Performers and Concertgoers Detail Horrific Las Vegas Mass Shooting
Last night's horrific mass shooting in Las Vegas during the Route 91 Harvest Music Festival has shocked the country. At the press time, the death toll of the event has risen to 58 and 515 injured. The shooting began while singer Jason Aldean was playing his headlining set at 10:08PM. Stephan Paddock was identified as the culprit. Responses to the event from both musicians and attendees alike have begun to trickle in, painting a picture of what it was like inside the festival last night.
Country singer Jake Owen recalled the event during a Good Morning America interview. He had performed just prior to Aldean. "Standing there, you could hear the bullets starting to hit the roof of the stage and people started fleeing everywhere," said Owen. "You could hear people screaming. It sounded like gunshots were coming from all around us, and this is before any of us knew that it was coming from above."
"I keep saying it was like a bad movie that you've seen before but never thought it would be real life," Owen continued. "Jason turned around and started running back toward his drum riser to get out of the way once he realized that gunshots were being fired. The crowd started running. It was a bad scene. There were people literally being shot. You could see blood everywhere. It was something that I wouldn't ever want to see again or wish upon anyone else to see."
"I don't think at first he could even hear the shots that were going off until I think someone maybe in his crew said, 'Hey, you need to get offstage and run back here,'" Owen said. "I could tell he kind of stopped and started running. At that point, we were all not knowing what to do."
On Twitter, Caleb Keeter, guitarist of the Josh Abbott Band, wrote a statement on the events, saying that seeing the massive loss of life has made him reconsider his stance on guns. He wrote that members of his crew had CHL licenses and legal firearms on the bus, but "they were useless."
"We couldn't touch them for fear police might think that we were part of the massacre and shoot us. A small group (or one man) laid waste to a city with dedicated, fearless police officers desperately trying to help, because of access to an insane amount of firepower," stated Keeter.
CNN took stories from survivors of the events, who recounted what happened to them at the festival. One attendee, Taylor Benge, said he was with his sister, who threw herself on top of him, telling him, "'I love you, Taylor. I love you.' And I'll never forget that," he said.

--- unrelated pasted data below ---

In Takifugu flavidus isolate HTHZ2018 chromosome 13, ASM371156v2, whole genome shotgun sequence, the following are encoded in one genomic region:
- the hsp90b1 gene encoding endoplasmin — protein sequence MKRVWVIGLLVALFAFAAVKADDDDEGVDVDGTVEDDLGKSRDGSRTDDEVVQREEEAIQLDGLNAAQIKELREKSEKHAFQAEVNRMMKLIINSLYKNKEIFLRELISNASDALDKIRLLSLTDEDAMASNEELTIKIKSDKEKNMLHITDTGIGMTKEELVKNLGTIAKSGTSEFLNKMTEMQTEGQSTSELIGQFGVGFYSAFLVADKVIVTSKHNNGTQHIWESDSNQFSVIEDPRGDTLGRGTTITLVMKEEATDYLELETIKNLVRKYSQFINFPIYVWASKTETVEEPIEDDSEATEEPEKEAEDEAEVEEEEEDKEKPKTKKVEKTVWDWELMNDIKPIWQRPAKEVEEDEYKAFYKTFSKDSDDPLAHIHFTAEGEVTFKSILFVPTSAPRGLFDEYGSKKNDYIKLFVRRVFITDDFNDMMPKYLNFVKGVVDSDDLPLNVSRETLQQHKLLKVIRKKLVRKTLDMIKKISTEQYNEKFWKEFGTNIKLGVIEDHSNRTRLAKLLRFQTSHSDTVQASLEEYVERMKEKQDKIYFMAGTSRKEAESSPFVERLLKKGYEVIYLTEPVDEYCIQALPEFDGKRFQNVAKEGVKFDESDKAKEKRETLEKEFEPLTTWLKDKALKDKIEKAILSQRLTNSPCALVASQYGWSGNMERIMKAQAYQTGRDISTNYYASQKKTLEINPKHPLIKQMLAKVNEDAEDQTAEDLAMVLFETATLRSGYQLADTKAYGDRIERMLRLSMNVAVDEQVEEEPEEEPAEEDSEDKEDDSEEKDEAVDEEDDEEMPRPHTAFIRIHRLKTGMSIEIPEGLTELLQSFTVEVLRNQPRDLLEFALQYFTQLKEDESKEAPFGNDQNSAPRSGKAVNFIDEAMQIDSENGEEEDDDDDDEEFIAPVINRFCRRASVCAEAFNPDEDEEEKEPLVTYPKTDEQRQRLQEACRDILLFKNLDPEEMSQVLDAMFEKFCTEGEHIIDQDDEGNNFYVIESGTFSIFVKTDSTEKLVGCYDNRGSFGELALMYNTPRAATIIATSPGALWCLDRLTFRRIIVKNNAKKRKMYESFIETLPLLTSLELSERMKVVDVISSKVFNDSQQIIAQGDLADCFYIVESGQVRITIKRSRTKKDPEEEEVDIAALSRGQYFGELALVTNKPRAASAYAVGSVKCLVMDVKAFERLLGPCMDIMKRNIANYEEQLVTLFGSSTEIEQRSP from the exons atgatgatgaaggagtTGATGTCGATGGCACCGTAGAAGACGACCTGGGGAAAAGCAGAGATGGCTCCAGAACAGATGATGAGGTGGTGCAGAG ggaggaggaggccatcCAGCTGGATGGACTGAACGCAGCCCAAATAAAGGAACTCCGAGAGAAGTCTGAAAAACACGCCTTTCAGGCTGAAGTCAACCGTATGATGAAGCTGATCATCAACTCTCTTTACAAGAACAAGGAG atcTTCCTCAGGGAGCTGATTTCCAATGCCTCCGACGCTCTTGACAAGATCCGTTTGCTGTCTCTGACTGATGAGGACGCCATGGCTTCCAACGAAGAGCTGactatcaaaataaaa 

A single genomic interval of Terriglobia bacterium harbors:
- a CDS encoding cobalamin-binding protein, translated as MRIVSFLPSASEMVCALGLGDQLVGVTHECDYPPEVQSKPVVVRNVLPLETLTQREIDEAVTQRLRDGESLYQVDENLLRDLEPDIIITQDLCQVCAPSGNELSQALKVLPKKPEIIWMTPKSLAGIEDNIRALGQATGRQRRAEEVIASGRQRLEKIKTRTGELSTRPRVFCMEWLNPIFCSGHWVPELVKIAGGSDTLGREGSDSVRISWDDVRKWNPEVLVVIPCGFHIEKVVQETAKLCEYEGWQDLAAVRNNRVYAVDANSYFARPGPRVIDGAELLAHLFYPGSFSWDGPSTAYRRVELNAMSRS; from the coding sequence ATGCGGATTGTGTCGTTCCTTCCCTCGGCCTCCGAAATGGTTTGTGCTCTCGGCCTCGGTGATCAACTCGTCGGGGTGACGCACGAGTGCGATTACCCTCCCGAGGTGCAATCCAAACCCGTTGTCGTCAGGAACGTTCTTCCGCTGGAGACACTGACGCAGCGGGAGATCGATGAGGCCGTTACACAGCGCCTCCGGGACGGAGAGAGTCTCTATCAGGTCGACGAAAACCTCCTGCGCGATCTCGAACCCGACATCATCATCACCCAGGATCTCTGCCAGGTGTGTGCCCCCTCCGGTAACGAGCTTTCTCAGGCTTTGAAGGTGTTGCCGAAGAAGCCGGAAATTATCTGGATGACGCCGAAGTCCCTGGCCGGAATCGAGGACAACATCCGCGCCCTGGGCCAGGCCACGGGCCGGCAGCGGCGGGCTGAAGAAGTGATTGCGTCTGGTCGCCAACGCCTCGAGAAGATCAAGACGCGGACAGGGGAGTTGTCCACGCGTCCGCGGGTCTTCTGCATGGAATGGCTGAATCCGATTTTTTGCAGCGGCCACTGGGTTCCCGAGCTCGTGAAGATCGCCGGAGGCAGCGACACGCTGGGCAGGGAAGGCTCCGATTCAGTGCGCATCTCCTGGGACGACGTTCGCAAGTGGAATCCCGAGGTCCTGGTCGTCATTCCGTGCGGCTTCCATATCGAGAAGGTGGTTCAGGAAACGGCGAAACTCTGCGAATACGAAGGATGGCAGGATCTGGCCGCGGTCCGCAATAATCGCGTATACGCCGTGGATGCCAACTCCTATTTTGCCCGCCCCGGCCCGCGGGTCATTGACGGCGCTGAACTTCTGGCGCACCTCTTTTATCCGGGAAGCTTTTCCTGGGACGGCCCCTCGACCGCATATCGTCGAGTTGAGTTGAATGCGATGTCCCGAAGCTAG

"Even hurdling over everything and getting over the fences and whatnot, it almost felt like we were getting closed in because no matter which direction you went in, no matter where you took cover, there was at least two to three bodies that were a part of it and you didn't know where you were safe," he said.
Corinne Lomas recounted the scene from near the stage, where her legs were covered in blood. "People had to fall on top of each other, whether they were alive or not," she said. "I could see a guy with a bullet wound in his neck. ... People started dropping like flies."
Monique Dumas recounted the band actions onstage and the end of the event. "The band was rushed off the stage, the floodlights came on the crowd and you see on the right hand of the stage the person who was injured. So they're calling for medics, calling for security, then there was gunfire again," Dumas said. "The gunfire never ended, it seemed like it went on and on and on."
A witness told a CNN affiliate about the scene from the parking lot, saying, "My husband and I ran out toward our car, and there were people hiding underneath my car for cover," said the woman, who didn't give her name. "And there was a gentleman who was shot and he said, 'Can you help me?' And so I put him in my car and I had like six people in my car, people without shoes, running, just to get away."
Our hearts go out to the victims of the shooting.